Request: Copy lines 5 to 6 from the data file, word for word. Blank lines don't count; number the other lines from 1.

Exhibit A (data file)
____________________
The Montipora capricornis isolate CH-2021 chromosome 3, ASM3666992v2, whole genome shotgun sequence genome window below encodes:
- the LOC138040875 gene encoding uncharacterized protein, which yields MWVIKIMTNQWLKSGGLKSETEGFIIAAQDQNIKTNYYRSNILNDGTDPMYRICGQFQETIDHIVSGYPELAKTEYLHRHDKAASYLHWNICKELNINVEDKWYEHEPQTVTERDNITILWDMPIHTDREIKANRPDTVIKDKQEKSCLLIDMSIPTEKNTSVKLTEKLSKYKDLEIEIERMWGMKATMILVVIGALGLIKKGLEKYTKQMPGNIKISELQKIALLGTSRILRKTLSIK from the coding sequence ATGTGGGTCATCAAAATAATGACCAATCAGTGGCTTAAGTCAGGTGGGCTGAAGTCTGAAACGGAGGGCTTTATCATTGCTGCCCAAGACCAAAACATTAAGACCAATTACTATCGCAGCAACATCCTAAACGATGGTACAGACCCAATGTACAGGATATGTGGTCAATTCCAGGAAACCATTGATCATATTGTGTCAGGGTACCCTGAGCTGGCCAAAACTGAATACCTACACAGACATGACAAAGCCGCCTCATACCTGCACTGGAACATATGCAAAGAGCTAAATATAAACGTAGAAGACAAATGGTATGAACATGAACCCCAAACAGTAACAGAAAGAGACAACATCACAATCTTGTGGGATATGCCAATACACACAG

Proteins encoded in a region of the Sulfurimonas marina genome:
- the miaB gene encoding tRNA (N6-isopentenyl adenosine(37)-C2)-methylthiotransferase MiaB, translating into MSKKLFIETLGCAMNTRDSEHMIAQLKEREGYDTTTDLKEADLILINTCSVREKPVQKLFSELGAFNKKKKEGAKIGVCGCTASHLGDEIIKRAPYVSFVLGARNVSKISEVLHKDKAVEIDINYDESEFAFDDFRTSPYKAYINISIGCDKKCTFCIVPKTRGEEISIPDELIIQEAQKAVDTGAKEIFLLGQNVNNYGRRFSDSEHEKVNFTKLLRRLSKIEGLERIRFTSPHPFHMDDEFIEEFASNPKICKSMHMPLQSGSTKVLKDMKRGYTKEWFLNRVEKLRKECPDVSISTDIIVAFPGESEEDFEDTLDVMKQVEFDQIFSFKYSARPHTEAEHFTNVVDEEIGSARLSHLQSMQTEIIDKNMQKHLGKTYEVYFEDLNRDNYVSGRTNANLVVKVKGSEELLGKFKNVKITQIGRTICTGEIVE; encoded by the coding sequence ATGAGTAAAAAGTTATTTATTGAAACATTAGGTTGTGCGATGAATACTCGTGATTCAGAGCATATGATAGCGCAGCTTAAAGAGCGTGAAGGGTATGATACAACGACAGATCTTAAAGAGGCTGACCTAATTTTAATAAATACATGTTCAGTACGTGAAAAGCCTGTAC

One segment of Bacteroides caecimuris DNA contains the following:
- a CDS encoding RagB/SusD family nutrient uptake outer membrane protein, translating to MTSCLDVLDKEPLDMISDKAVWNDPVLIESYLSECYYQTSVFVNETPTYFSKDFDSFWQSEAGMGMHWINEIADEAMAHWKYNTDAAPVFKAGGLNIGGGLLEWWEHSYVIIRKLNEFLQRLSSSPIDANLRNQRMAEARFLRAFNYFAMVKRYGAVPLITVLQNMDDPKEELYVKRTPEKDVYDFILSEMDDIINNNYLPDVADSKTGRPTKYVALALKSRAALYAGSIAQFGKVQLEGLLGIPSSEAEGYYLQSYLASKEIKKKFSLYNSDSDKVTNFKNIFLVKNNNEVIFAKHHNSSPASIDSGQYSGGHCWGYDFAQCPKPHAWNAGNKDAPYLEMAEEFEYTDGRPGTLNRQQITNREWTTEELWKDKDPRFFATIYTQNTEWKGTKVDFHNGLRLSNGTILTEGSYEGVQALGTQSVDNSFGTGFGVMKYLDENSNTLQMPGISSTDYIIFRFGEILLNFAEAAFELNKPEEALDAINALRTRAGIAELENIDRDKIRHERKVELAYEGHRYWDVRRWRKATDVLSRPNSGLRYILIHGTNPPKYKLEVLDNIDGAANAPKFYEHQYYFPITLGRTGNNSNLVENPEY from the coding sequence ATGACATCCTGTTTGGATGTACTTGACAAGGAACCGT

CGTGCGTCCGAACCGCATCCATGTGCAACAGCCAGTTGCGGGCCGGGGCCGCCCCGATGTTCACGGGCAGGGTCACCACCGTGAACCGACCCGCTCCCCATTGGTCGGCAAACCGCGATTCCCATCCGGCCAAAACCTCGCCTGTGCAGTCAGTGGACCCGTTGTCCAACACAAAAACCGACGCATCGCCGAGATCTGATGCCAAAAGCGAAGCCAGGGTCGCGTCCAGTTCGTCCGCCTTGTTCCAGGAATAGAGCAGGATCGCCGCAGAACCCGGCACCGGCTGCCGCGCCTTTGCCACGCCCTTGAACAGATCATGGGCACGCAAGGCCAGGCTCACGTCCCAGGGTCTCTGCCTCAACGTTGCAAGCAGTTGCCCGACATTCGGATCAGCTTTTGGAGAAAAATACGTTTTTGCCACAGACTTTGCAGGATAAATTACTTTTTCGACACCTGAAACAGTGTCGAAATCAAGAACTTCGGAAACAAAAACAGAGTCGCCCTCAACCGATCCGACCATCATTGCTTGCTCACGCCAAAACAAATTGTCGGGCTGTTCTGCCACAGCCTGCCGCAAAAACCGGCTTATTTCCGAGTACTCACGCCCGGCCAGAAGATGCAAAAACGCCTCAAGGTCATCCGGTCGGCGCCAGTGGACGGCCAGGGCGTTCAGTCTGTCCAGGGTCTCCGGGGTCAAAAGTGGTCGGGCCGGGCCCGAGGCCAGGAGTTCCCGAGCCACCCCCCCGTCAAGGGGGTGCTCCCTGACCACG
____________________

One segment of Bacteroides caecimuris DNA contains the following:
- a CDS encoding RagB/SusD family nutrient uptake outer membrane protein, translating to MTSCLDVLDKEPLDMISDKAVWNDPVLIESYLSECYYQTSVFVNETPTYFSKDFDSFWQSEAGMGMHWINEIADEAMAHWKYNTDAAPVFKAGGLNIGGGLLEWWEHSYVIIRKLNEFLQRLSSSPIDANLRNQRMAEARFLRAFNYFAMVKRYGAVPLITVLQNMDDPKEELYVKRTPEKDVYDFILSEMDDIINNNYLPDVADSKTGRPTKYVALALKSRAALYAGSIAQFGKVQLEGLLGIPSSEAEGYYLQSYLASKEIKKKFSLYNSDSDKVTNFKNIFLVKNNNEVIFAKHHNSSPASIDSGQYSGGHCWGYDFAQCPKPHAWNAGNKDAPYLEMAEEFEYTDGRPGTLNRQQITNREWTTEELWKDKDPRFFATIYTQNTEWKGTKVDFHNGLRLSNGTILTEGSYEGVQALGTQSVDNSFGTGFGVMKYLDENSNTLQMPGISSTDYIIFRFGEILLNFAEAAFELNKPEEALDAINALRTRAGIAELENIDRDKIRHERKVELAYEGHRYWDVRRWRKATDVLSRPNSGLRYILIHGTNPPKYKLEVLDNIDGAANAPKFYEHQYYFPITLGRTGNNSNLVENPEY from the coding sequence ATGACATCCTGTTTGGATGTACTTGACAAGGAACCGT